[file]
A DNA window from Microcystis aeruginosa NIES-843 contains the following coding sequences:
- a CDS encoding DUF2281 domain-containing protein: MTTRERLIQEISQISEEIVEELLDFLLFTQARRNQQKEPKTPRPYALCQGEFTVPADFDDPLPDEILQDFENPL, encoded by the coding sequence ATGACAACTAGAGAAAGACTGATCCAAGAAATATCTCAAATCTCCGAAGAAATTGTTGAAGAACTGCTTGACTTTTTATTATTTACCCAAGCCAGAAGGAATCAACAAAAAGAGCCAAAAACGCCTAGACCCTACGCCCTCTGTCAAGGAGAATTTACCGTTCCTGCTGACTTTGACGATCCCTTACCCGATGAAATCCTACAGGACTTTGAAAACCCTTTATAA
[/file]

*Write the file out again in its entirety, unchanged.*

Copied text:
A DNA window from Microcystis aeruginosa NIES-843 contains the following coding sequences:
- a CDS encoding DUF2281 domain-containing protein: MTTRERLIQEISQISEEIVEELLDFLLFTQARRNQQKEPKTPRPYALCQGEFTVPADFDDPLPDEILQDFENPL, encoded by the coding sequence ATGACAACTAGAGAAAGACTGATCCAAGAAATATCTCAAATCTCCGAAGAAATTGTTGAAGAACTGCTTGACTTTTTATTATTTACCCAAGCCAGAAGGAATCAACAAAAAGAGCCAAAAACGCCTAGACCCTACGCCCTCTGTCAAGGAGAATTTACCGTTCCTGCTGACTTTGACGATCCCTTACCCGATGAAATCCTACAGGACTTTGAAAACCCTTTATAA